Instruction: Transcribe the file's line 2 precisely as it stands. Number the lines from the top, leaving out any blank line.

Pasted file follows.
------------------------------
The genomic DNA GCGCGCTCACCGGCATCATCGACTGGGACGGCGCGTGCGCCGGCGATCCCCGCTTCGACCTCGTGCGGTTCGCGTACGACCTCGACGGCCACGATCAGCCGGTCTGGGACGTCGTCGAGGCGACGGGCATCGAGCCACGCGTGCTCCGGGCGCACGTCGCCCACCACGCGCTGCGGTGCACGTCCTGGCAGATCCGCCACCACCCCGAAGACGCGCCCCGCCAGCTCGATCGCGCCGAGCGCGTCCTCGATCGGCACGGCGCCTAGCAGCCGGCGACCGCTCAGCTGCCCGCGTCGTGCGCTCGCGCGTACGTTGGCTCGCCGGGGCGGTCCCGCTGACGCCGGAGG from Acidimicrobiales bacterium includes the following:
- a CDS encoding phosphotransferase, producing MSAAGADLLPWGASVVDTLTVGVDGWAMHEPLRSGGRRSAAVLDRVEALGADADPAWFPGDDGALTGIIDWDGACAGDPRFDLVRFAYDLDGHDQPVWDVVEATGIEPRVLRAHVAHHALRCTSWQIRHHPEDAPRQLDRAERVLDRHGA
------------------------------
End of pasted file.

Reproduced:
- a CDS encoding phosphotransferase, producing MSAAGADLLPWGASVVDTLTVGVDGWAMHEPLRSGGRRSAAVLDRVEALGADADPAWFPGDDGALTGIIDWDGACAGDPRFDLVRFAYDLDGHDQPVWDVVEATGIEPRVLRAHVAHHALRCTSWQIRHHPEDAPRQLDRAERVLDRHGA